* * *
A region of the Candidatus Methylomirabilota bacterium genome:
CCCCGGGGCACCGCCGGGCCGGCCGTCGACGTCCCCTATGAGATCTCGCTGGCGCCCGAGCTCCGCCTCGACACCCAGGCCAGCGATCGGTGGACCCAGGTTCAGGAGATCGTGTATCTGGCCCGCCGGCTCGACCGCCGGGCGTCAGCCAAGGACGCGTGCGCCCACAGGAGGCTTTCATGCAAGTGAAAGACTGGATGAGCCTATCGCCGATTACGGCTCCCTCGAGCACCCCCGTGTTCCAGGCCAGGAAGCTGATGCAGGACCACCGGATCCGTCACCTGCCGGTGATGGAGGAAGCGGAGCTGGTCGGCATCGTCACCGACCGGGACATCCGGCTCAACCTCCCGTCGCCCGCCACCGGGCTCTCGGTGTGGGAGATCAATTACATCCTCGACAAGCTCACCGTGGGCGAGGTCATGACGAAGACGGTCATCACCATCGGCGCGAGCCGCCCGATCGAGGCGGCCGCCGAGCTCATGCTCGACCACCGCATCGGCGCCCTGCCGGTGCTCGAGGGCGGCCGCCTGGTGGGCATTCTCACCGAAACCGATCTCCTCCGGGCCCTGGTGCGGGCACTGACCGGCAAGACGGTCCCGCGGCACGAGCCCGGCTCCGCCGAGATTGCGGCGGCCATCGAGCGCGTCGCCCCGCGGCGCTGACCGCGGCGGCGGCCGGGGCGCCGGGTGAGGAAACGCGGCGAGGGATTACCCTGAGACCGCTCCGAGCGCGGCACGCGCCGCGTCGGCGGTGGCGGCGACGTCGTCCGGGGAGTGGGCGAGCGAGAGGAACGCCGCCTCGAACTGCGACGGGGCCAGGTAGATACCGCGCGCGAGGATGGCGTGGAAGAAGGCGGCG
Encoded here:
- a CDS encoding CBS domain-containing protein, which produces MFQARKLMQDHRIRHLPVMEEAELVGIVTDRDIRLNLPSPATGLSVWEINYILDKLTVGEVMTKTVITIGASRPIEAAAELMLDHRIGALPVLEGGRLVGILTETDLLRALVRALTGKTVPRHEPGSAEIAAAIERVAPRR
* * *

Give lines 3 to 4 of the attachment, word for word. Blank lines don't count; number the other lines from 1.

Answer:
Encoded here:
- a CDS encoding CBS domain-containing protein, which produces MFQARKLMQDHRIRHLPVMEEAELVGIVTDRDIRLNLPSPATGLSVWEINYILDKLTVGEVMTKTVITIGASRPIEAAAELMLDHRIGALPVLEGGRLVGILTETDLLRALVRALTGKTVPRHEPGSAEIAAAIERVAPRR